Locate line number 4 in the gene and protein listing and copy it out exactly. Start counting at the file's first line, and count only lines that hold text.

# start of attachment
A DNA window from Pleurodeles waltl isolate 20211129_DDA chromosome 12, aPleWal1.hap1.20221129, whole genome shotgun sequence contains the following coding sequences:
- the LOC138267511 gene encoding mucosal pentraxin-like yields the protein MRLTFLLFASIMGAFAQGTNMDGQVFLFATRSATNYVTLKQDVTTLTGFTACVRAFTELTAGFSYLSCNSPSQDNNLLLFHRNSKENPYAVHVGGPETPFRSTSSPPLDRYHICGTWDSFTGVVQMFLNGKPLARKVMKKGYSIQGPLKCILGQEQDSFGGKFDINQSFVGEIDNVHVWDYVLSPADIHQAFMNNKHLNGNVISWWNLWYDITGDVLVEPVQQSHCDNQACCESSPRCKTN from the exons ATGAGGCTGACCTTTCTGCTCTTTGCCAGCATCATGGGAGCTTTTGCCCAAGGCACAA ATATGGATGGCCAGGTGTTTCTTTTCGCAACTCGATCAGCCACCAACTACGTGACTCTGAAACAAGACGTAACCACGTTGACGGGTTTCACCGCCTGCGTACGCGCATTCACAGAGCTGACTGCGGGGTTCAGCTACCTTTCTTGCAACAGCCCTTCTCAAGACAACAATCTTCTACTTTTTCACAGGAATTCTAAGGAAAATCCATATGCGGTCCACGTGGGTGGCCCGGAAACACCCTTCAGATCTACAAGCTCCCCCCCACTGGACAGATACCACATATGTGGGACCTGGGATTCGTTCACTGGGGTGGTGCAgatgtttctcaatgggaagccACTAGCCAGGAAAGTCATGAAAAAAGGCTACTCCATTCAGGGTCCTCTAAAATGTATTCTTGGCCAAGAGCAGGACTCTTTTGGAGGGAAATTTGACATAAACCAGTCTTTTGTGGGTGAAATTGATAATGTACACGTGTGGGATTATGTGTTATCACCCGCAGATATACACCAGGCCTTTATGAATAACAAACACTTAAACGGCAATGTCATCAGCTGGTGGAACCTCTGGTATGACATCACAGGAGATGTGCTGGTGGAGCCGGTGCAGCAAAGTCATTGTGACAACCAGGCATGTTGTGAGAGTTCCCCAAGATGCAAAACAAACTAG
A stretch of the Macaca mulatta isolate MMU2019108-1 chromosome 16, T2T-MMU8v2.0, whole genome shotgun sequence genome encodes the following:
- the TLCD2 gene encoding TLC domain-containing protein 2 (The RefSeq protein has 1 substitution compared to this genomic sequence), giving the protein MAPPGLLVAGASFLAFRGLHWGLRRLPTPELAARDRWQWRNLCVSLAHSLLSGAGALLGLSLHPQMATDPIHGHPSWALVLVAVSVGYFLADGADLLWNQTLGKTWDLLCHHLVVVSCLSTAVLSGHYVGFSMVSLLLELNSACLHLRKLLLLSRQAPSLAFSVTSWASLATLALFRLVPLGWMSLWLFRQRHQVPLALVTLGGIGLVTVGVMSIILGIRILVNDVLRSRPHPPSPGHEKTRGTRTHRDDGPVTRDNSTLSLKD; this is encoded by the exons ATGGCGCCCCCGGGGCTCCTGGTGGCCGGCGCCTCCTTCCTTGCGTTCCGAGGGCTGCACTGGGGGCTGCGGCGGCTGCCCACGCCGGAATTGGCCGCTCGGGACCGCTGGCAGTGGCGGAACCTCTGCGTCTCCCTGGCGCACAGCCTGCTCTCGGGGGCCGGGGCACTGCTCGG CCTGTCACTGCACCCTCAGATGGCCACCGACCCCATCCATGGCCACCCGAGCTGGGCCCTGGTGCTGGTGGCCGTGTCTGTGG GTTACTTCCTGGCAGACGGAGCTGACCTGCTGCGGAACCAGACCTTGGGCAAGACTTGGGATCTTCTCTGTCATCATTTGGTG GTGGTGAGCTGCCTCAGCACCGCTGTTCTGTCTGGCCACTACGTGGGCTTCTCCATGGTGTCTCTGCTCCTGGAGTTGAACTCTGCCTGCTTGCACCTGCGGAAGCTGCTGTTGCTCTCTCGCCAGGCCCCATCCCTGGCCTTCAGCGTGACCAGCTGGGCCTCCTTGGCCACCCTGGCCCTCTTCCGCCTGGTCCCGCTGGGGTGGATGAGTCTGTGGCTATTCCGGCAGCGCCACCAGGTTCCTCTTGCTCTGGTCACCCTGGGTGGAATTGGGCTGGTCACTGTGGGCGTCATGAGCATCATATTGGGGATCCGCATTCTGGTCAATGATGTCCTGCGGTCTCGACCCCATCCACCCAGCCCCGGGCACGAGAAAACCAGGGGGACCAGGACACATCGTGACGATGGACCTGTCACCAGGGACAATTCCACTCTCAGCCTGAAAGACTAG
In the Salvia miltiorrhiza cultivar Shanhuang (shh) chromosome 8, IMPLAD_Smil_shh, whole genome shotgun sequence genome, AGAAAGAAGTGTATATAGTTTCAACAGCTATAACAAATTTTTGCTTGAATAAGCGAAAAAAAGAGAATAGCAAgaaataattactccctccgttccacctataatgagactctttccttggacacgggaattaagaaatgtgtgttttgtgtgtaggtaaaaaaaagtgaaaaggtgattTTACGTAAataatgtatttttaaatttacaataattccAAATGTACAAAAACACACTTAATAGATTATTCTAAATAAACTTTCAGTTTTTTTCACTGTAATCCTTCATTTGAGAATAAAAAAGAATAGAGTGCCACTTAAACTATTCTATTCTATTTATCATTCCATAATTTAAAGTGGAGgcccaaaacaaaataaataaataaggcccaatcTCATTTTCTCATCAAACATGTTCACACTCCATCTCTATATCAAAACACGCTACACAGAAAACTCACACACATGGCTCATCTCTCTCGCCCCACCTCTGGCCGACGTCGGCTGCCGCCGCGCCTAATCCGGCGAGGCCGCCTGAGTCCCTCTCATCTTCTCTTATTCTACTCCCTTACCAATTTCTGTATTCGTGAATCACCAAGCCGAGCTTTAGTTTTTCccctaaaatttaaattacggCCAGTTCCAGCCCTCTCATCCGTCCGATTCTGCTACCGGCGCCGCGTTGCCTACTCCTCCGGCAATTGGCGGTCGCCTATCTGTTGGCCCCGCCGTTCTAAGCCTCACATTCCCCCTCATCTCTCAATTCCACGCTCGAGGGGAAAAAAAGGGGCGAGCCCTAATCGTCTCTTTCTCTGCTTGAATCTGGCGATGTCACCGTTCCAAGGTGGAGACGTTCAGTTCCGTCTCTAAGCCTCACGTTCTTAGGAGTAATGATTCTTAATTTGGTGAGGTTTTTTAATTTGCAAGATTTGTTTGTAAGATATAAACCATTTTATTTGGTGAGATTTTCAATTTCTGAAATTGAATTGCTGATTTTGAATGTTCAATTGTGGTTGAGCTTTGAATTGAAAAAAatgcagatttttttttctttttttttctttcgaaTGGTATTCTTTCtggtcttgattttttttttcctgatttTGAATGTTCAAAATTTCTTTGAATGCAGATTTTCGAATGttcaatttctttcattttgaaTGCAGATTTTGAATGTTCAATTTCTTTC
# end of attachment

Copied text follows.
- the TLCD2 gene encoding TLC domain-containing protein 2 (The RefSeq protein has 1 substitution compared to this genomic sequence), giving the protein MAPPGLLVAGASFLAFRGLHWGLRRLPTPELAARDRWQWRNLCVSLAHSLLSGAGALLGLSLHPQMATDPIHGHPSWALVLVAVSVGYFLADGADLLWNQTLGKTWDLLCHHLVVVSCLSTAVLSGHYVGFSMVSLLLELNSACLHLRKLLLLSRQAPSLAFSVTSWASLATLALFRLVPLGWMSLWLFRQRHQVPLALVTLGGIGLVTVGVMSIILGIRILVNDVLRSRPHPPSPGHEKTRGTRTHRDDGPVTRDNSTLSLKD; this is encoded by the exons ATGGCGCCCCCGGGGCTCCTGGTGGCCGGCGCCTCCTTCCTTGCGTTCCGAGGGCTGCACTGGGGGCTGCGGCGGCTGCCCACGCCGGAATTGGCCGCTCGGGACCGCTGGCAGTGGCGGAACCTCTGCGTCTCCCTGGCGCACAGCCTGCTCTCGGGGGCCGGGGCACTGCTCGG CCTGTCACTGCACCCTCAGATGGCCACCGACCCCATCCATGGCCACCCGAGCTGGGCCCTGGTGCTGGTGGCCGTGTCTGTGG GTTACTTCCTGGCAGACGGAGCTGACCTGCTGCGGAACCAGACCTTGGGCAAGACTTGGGATCTTCTCTGTCATCATTTGGTG GTGGTGAGCTGCCTCAGCACCGCTGTTCTGTCTGGCCACTACGTGGGCTTCTCCATGGTGTCTCTGCTCCTGGAGTTGAACTCTGCCTGCTTGCACCTGCGGAAGCTGCTGTTGCTCTCTCGCCAGGCCCCATCCCTGGCCTTCAGCGTGACCAGCTGGGCCTCCTTGGCCACCCTGGCCCTCTTCCGCCTGGTCCCGCTGGGGTGGATGAGTCTGTGGCTATTCCGGCAGCGCCACCAGGTTCCTCTTGCTCTGGTCACCCTGGGTGGAATTGGGCTGGTCACTGTGGGCGTCATGAGCATCATATTGGGGATCCGCATTCTGGTCAATGATGTCCTGCGGTCTCGACCCCATCCACCCAGCCCCGGGCACGAGAAAACCAGGGGGACCAGGACACATCGTGACGATGGACCTGTCACCAGGGACAATTCCACTCTCAGCCTGAAAGACTAG